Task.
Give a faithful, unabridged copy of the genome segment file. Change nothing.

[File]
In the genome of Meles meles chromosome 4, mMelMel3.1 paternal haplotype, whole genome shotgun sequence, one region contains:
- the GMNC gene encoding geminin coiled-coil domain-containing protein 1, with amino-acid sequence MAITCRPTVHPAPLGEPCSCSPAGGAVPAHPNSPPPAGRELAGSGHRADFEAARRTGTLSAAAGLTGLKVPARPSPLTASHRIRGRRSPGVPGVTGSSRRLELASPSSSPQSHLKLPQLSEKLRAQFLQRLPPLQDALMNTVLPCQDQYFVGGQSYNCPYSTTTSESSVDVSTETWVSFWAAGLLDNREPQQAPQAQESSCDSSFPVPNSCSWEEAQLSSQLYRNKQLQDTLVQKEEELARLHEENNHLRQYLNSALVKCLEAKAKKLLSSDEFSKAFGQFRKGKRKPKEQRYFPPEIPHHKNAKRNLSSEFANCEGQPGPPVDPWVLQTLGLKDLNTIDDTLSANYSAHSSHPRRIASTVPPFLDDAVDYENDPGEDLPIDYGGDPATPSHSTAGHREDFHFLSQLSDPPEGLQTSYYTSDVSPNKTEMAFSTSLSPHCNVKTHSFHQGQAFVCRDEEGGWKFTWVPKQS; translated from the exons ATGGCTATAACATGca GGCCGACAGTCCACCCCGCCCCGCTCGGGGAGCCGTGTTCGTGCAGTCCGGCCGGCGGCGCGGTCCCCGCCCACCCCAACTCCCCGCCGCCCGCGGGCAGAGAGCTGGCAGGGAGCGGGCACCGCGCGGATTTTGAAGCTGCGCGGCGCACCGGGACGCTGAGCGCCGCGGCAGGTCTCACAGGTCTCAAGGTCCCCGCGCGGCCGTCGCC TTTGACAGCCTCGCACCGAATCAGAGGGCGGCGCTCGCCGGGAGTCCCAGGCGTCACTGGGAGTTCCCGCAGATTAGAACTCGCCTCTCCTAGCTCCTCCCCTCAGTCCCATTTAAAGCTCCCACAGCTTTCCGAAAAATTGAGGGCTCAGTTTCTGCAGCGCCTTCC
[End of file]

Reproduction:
In the genome of Meles meles chromosome 4, mMelMel3.1 paternal haplotype, whole genome shotgun sequence, one region contains:
- the GMNC gene encoding geminin coiled-coil domain-containing protein 1, with amino-acid sequence MAITCRPTVHPAPLGEPCSCSPAGGAVPAHPNSPPPAGRELAGSGHRADFEAARRTGTLSAAAGLTGLKVPARPSPLTASHRIRGRRSPGVPGVTGSSRRLELASPSSSPQSHLKLPQLSEKLRAQFLQRLPPLQDALMNTVLPCQDQYFVGGQSYNCPYSTTTSESSVDVSTETWVSFWAAGLLDNREPQQAPQAQESSCDSSFPVPNSCSWEEAQLSSQLYRNKQLQDTLVQKEEELARLHEENNHLRQYLNSALVKCLEAKAKKLLSSDEFSKAFGQFRKGKRKPKEQRYFPPEIPHHKNAKRNLSSEFANCEGQPGPPVDPWVLQTLGLKDLNTIDDTLSANYSAHSSHPRRIASTVPPFLDDAVDYENDPGEDLPIDYGGDPATPSHSTAGHREDFHFLSQLSDPPEGLQTSYYTSDVSPNKTEMAFSTSLSPHCNVKTHSFHQGQAFVCRDEEGGWKFTWVPKQS; translated from the exons ATGGCTATAACATGca GGCCGACAGTCCACCCCGCCCCGCTCGGGGAGCCGTGTTCGTGCAGTCCGGCCGGCGGCGCGGTCCCCGCCCACCCCAACTCCCCGCCGCCCGCGGGCAGAGAGCTGGCAGGGAGCGGGCACCGCGCGGATTTTGAAGCTGCGCGGCGCACCGGGACGCTGAGCGCCGCGGCAGGTCTCACAGGTCTCAAGGTCCCCGCGCGGCCGTCGCC TTTGACAGCCTCGCACCGAATCAGAGGGCGGCGCTCGCCGGGAGTCCCAGGCGTCACTGGGAGTTCCCGCAGATTAGAACTCGCCTCTCCTAGCTCCTCCCCTCAGTCCCATTTAAAGCTCCCACAGCTTTCCGAAAAATTGAGGGCTCAGTTTCTGCAGCGCCTTCC